Zurich is Switzerland's largest city, its financial and scientific center, ranked second in the world for quality of life in 2019. It is very diverse and atmospheric. Narrow streets with an air of deep antiquity and wide boulevards; spires of ancient churches propping up the sky; painted medieval houses, so neat and tidy, as if they were all built a month ago; the scent of blooming lime trees and festive evening illumination; dazzling luxury stores and a democratic "flea market"; mulled wine, roasted chestnuts, and deliciously delicate cakes with a variety of fillings; a huge picturesque lake, shared by dozens of swans and hundreds of seagulls; stained glass windows by Marc Chagall, paintings by Claude Monet and Salvador Dali — all this combines in Zurich! And this magic rests in the setting of majestic mountains.
Mountains surround Zurich, and its southern part seems to hug the northern shores of the lake of the same name, which extends far beyond the city (40 kilometers). Lake Zurich flows out of the river Limmat, which crosses the city in half. Administratively and historically, the city is divided into 12 districts. The central district can be called Altstadt (Old City); it is located on both sides of the river Limmat and is adjacent to the lake. Most of the attractions of interest to travelers are concentrated in Altstadt and its immediate surroundings. Tourists, for safety reasons, are advised to avoid visiting district number 4, especially Langstrasse, where migrants live.
There is definitely something to see in Zurich. There are a couple of dozen museums alone, from the famous Kunsthaus art museum to the toy museum and the streetcar museum. There are several ancient churches with a centuries-old history: Grossmünster, Fraumünster, and the Church of St. Peter. There is also the City Hall, the Opera House, and the whole of the old town with its medieval streets. There's also a nice zoo, a huge lake with dozens of swans, which are always ready to take treats, and many more interesting things.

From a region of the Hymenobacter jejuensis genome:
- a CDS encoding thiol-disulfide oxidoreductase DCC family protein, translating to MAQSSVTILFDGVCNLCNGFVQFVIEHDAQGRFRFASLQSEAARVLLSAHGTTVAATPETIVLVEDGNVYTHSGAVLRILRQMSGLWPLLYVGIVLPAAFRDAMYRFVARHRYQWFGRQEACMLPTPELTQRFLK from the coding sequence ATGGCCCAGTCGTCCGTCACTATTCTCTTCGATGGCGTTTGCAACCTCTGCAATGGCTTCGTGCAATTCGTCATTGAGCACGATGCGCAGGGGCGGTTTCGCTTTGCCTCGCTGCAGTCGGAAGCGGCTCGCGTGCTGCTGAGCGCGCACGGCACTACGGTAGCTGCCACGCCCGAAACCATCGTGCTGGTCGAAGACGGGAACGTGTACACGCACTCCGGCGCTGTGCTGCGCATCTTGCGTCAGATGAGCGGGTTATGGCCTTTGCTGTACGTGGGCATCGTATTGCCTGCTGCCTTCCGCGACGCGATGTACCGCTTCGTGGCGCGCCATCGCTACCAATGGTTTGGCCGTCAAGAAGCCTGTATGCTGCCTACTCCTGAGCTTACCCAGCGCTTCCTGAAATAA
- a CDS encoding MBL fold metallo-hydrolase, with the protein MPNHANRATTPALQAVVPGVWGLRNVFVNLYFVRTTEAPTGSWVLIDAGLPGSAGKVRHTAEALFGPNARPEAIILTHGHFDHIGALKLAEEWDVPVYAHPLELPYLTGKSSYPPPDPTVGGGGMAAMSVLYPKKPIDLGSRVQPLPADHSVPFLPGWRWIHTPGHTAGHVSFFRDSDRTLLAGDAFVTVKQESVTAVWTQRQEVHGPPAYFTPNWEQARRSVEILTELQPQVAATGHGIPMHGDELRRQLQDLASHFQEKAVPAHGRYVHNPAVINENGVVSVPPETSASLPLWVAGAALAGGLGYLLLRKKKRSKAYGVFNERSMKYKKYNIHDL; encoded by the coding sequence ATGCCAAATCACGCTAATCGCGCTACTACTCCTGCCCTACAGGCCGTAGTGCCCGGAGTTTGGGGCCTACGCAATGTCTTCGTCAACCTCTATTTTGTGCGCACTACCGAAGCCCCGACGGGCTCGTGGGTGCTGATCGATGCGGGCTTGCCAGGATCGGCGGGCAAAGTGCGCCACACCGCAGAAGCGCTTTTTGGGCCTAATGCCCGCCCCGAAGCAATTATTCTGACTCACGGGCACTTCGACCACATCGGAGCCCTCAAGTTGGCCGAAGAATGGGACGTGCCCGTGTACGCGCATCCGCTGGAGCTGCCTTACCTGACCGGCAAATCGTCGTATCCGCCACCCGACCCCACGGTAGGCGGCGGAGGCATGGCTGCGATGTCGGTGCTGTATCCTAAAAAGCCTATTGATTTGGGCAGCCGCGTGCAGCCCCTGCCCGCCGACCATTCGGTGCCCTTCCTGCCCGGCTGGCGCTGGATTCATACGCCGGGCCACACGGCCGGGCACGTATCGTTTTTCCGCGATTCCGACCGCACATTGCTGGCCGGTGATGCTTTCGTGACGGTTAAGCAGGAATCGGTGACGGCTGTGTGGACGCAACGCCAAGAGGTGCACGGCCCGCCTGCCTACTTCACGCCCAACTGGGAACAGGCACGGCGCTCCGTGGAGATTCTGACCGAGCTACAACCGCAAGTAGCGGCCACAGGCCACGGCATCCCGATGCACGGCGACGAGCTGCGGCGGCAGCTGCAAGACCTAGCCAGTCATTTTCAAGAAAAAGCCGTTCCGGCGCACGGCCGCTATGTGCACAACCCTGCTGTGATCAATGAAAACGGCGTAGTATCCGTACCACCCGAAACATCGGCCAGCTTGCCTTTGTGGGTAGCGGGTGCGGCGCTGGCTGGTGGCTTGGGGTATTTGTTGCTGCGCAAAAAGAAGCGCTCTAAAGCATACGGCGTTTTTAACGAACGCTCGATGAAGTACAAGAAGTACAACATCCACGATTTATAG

Zurich and the entire canton, of which it is the center, are German-speaking. German is the native language for 77% of the population, and Italian is preferred by about 5% of the population. About 30% of the city's population are foreigners, primarily citizens of Germany and Italy. There are quite a lot of Serbs and Montenegrins. There are also a few natives of African and Asian countries. But in any case, German dominates in communication, so a knowledge of a few common phrases in German will come in handy for any tourist.
It is believed that the ancient Romans founded the city. At those times, there was a settlement, Turicum, which the Romans used as a customs point on the route between Rhaetia and Belgica, on the site of modern Zurich. Then, Turicum became part of the kingdom of the Franks. In the IX century, King Louis II built a castle here and founded the abbey of Fraumünster. And about a hundred years later, the modern name of the city appeared, Zurich. Later, the city became part of the Holy Roman Empire, and the emperor Henry III extended the rights of the abbey, even allowing it to mint its own coins. In 1262, Zurich acquired the rights of a free imperial city, which led to the rapid development of trade and commerce.
In 1351, Zurich became the fifth member of the Swiss Confederation. In the Middle Ages, Zurich went down in history as one of the Reformation's main centers, which was headed by the abbot of the Cathedral, Ulrich Zwingli.
As with the rest of modern Switzerland, the city was in the center of a clash of interests between powerful neighbors, especially Austria and France. Zurich nevertheless retained its status as a major trading and crafts center.
In the XIX century, the city experienced rapid economic growth and became the economic capital of Switzerland, giving up political primacy to Bern. By 1800, the city had about 10,000 inhabitants, but by 1900, it had grown to 150,000.
Thanks to its neutral status, Switzerland escaped the conflagration of World Wars I and II. However, in March 1945, the U.S. Air Force subjected the city to heavy bombing, mistaking the neutral Zurich with German Pforzheim.
Curiously enough, in Zurich (as in almost all of Switzerland), women had the right to vote only in 1971. In the Swiss canton of Appenzell Innerrhoden, however, women have only been voting in local elections since 1991.